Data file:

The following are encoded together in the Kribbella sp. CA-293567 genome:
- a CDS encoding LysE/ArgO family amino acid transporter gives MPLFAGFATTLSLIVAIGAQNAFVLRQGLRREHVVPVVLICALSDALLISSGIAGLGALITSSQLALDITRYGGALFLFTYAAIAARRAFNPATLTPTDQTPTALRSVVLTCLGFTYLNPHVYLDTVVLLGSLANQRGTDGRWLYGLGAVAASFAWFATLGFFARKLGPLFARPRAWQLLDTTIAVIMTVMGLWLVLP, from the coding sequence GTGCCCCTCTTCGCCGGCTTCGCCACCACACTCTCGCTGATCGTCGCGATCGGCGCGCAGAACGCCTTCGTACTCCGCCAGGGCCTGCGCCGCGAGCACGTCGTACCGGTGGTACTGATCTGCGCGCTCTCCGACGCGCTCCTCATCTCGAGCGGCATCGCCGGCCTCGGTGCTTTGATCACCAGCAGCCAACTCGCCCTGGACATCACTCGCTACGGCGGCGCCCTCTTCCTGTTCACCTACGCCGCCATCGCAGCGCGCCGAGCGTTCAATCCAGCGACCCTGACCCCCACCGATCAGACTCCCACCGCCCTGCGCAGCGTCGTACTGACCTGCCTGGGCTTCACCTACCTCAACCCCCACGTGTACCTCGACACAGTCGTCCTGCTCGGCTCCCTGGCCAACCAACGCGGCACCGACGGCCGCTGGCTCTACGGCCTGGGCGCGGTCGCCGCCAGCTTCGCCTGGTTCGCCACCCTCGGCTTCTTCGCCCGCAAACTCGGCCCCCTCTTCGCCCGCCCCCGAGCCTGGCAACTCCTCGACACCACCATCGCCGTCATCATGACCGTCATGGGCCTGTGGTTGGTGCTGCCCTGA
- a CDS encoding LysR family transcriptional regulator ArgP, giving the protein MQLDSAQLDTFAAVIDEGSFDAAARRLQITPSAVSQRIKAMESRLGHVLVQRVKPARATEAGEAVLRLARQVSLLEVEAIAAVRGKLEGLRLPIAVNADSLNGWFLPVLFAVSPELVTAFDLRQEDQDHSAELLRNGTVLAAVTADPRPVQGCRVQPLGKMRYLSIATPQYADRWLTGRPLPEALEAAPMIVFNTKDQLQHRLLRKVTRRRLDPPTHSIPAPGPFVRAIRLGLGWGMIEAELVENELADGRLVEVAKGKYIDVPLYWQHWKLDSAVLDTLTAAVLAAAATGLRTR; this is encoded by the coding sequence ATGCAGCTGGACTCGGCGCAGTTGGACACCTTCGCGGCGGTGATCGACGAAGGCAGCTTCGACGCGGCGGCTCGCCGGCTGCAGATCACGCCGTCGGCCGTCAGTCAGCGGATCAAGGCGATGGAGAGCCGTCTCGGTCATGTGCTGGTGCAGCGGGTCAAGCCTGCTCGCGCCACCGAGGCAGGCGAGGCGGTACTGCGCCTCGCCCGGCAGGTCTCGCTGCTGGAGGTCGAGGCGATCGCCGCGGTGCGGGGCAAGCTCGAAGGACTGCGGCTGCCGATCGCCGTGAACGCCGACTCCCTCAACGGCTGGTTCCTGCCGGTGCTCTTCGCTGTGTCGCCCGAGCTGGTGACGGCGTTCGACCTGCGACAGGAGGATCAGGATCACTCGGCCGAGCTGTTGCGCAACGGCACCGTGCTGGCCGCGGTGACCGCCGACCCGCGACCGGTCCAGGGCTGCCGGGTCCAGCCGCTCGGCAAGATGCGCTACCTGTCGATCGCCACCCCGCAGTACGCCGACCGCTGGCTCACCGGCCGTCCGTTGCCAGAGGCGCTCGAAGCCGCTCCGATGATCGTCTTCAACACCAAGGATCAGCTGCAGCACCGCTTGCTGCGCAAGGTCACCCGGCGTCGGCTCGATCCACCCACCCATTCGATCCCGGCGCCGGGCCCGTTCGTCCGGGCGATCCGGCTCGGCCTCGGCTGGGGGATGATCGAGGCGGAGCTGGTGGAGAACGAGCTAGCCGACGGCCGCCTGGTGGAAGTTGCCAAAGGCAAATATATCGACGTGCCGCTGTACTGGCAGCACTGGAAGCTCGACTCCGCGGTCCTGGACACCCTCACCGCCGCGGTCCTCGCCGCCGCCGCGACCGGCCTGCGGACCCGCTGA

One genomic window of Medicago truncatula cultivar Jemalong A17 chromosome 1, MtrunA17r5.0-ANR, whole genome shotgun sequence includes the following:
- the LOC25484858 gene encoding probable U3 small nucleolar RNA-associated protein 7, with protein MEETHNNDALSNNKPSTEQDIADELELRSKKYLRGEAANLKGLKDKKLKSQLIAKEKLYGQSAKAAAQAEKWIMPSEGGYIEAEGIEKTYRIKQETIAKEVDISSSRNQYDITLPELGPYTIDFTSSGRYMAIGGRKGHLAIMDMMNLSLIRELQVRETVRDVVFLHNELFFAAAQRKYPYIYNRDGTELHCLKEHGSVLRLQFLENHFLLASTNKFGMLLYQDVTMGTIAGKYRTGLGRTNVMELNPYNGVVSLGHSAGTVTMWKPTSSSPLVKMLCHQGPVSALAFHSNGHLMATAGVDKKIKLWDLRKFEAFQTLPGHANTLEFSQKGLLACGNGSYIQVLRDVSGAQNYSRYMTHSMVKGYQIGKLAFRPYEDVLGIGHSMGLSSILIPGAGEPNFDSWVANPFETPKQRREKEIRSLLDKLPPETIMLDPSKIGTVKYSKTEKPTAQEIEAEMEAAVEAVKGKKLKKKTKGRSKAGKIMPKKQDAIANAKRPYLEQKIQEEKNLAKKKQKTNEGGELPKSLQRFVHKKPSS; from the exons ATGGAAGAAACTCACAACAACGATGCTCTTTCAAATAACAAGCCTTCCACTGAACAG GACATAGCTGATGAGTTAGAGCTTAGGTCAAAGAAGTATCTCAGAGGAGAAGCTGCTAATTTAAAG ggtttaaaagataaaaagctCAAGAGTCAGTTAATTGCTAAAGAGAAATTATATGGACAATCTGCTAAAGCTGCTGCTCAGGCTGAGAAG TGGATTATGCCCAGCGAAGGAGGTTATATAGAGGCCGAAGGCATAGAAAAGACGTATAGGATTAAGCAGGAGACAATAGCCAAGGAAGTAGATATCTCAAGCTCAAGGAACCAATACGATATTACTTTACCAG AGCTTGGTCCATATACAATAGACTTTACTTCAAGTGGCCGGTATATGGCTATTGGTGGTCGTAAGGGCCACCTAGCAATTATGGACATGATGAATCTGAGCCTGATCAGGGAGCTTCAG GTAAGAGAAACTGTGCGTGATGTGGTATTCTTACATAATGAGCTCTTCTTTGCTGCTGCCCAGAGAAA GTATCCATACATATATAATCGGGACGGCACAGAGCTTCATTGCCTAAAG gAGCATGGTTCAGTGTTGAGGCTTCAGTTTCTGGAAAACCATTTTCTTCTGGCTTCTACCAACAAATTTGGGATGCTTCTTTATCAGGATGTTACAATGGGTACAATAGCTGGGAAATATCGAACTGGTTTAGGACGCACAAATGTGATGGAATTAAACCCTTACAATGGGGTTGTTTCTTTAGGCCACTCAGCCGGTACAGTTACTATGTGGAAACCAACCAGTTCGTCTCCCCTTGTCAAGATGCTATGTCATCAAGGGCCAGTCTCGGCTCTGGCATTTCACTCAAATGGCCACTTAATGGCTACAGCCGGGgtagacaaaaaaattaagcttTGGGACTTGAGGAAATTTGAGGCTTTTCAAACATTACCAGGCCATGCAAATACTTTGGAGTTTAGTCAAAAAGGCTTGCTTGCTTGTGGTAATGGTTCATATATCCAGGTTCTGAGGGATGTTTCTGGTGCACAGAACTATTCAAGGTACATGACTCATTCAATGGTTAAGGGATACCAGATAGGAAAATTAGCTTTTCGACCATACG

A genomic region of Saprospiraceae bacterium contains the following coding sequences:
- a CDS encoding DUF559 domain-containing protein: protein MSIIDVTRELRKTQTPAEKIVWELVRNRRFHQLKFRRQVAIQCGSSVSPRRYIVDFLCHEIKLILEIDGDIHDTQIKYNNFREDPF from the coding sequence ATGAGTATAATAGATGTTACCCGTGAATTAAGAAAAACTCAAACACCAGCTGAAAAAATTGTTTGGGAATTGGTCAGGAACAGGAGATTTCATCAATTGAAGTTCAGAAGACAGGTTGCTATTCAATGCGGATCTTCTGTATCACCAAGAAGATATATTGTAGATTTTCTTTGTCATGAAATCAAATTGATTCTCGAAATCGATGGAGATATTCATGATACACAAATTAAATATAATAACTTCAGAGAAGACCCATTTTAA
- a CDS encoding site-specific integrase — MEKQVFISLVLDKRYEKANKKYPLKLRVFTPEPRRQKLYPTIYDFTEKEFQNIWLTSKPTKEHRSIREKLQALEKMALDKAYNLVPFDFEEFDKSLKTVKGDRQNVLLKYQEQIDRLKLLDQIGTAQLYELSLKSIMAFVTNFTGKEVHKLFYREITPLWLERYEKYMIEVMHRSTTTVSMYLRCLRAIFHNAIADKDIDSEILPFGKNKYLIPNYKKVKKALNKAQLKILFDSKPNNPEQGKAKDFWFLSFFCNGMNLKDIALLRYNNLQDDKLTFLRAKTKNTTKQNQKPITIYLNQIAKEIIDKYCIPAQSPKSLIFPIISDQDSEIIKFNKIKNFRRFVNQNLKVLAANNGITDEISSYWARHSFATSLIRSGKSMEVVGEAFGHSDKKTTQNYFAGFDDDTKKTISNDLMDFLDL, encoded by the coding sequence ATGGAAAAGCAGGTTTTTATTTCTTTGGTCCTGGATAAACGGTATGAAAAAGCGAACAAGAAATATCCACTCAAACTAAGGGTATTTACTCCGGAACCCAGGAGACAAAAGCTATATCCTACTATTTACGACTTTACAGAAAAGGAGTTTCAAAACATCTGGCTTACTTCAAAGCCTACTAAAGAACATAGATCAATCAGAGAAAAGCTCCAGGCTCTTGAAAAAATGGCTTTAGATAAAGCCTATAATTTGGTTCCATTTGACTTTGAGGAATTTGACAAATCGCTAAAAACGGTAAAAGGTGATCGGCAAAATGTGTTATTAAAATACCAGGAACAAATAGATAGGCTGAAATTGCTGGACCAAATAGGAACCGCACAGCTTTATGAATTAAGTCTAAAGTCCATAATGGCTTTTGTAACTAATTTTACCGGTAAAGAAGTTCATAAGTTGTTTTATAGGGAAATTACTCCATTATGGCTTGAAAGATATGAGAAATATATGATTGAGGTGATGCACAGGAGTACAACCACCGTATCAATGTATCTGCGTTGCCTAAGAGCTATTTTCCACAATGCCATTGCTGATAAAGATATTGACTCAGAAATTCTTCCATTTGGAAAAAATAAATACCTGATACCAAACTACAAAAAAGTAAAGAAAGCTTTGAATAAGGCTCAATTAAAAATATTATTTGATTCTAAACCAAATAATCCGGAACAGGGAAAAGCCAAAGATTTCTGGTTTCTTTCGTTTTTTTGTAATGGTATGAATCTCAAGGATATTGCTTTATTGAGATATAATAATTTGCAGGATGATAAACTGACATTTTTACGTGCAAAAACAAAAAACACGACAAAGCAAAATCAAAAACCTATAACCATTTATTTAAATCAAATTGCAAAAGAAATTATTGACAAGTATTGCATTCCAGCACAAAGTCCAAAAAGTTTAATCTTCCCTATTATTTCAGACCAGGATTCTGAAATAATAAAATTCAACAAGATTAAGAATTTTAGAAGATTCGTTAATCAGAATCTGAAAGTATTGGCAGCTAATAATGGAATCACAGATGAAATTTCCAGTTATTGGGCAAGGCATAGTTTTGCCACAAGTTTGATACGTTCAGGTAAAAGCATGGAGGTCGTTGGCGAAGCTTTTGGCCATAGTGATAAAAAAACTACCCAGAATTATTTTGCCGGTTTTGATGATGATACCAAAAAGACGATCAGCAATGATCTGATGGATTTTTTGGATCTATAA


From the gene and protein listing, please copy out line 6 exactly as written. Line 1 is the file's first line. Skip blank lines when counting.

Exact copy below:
A genomic region of Saprospiraceae bacterium contains the following coding sequences: